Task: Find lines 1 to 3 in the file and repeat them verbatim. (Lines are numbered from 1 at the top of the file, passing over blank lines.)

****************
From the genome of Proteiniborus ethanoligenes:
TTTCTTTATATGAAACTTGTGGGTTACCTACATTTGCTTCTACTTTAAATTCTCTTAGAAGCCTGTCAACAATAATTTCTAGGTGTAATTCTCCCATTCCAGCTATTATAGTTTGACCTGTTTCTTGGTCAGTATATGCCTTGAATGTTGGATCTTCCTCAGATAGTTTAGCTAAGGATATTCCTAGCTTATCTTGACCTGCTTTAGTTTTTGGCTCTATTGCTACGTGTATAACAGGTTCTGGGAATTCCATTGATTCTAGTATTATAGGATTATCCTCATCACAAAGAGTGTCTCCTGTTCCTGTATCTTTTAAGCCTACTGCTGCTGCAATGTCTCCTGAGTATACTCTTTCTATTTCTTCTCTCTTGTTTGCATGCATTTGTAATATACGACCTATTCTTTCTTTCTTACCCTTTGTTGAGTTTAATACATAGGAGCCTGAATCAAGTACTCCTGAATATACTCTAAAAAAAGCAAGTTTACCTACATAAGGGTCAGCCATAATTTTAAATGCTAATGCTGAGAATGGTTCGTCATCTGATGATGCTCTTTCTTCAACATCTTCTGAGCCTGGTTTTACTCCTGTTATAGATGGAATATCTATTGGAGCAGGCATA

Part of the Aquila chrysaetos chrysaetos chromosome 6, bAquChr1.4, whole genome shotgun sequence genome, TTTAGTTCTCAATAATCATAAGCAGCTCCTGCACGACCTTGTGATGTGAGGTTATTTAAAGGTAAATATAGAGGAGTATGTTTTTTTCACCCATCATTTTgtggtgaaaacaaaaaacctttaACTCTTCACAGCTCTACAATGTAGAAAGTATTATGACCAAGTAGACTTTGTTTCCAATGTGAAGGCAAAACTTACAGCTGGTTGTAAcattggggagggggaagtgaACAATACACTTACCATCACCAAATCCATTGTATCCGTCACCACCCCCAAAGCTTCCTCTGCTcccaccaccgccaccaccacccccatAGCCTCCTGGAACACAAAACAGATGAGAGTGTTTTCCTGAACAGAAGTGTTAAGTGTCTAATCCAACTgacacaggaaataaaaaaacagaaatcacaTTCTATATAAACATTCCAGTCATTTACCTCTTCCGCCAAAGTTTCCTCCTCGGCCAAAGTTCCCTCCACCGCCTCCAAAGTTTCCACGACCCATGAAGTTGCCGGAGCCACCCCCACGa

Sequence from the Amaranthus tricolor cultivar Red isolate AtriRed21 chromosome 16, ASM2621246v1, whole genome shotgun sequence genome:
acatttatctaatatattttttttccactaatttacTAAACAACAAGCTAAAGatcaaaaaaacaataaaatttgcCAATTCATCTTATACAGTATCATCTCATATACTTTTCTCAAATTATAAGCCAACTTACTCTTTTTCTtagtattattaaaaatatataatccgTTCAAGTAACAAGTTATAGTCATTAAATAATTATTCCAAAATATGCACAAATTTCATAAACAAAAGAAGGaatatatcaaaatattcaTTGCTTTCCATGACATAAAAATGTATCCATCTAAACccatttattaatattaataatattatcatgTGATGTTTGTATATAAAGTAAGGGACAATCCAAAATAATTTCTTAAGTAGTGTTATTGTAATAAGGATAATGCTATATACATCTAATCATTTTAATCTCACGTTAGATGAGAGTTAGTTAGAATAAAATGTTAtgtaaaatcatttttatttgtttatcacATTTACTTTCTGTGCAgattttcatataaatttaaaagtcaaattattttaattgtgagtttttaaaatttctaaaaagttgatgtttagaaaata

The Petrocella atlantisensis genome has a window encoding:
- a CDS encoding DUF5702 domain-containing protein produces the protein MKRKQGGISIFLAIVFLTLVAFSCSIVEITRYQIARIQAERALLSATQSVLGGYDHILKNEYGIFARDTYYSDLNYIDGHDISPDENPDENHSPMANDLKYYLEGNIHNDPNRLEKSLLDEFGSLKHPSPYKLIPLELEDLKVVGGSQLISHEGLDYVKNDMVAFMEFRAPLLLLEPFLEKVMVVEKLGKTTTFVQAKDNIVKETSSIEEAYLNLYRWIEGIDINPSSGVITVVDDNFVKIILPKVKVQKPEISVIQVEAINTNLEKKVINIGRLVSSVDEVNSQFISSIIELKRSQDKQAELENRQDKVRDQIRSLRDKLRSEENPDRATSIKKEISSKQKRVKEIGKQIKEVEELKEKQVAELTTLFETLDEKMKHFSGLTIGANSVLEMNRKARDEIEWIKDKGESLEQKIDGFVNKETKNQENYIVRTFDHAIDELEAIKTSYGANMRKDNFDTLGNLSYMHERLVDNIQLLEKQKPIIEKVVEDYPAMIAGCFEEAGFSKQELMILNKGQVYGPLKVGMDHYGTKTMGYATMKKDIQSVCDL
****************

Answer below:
From the genome of Proteiniborus ethanoligenes:
TTTCTTTATATGAAACTTGTGGGTTACCTACATTTGCTTCTACTTTAAATTCTCTTAGAAGCCTGTCAACAATAATTTCTAGGTGTAATTCTCCCATTCCAGCTATTATAGTTTGACCTGTTTCTTGGTCAGTATATGCCTTGAATGTTGGATCTTCCTCAGATAGTTTAGCTAAGGATATTCCTAGCTTATCTTGACCTGCTTTAGTTTTTGGCTCTATTGCTACGTGTATAACAGGTTCTGGGAATTCCATTGATTCTAGTATTATAGGATTATCCTCATCACAAAGAGTGTCTCCTGTTCCTGTATCTTTTAAGCCTACTGCTGCTGCAATGTCTCCTGAGTATACTCTTTCTATTTCTTCTCTCTTGTTTGCATGCATTTGTAATATACGACCTATTCTTTCTTTCTTACCCTTTGTTGAGTTTAATACATAGGAGCCTGAATCAAGTACTCCTGAATATACTCTAAAAAAAGCAAGTTTACCTACATAAGGGTCAGCCATAATTTTAAATGCTAATGCTGAGAATGGTTCGTCATCTGATGATGCTCTTTCTTCAACATCTTCTGAGCCTGGTTTTACTCCTGTTATAGATGGAATATCTATTGGAGCAGGCATA

Part of the Aquila chrysaetos chrysaetos chromosome 6, bAquChr1.4, whole genome shotgun sequence genome, TTTAGTTCTCAATAATCATAAGCAGCTCCTGCACGACCTTGTGATGTGAGGTTATTTAAAGGTAAATATAGAGGAGTATGTTTTTTTCACCCATCATTTTgtggtgaaaacaaaaaacctttaACTCTTCACAGCTCTACAATGTAGAAAGTATTATGACCAAGTAGACTTTGTTTCCAATGTGAAGGCAAAACTTACAGCTGGTTGTAAcattggggagggggaagtgaACAATACACTTACCATCACCAAATCCATTGTATCCGTCACCACCCCCAAAGCTTCCTCTGCTcccaccaccgccaccaccacccccatAGCCTCCTGGAACACAAAACAGATGAGAGTGTTTTCCTGAACAGAAGTGTTAAGTGTCTAATCCAACTgacacaggaaataaaaaaacagaaatcacaTTCTATATAAACATTCCAGTCATTTACCTCTTCCGCCAAAGTTTCCTCCTCGGCCAAAGTTCCCTCCACCGCCTCCAAAGTTTCCACGACCCATGAAGTTGCCGGAGCCACCCCCACGa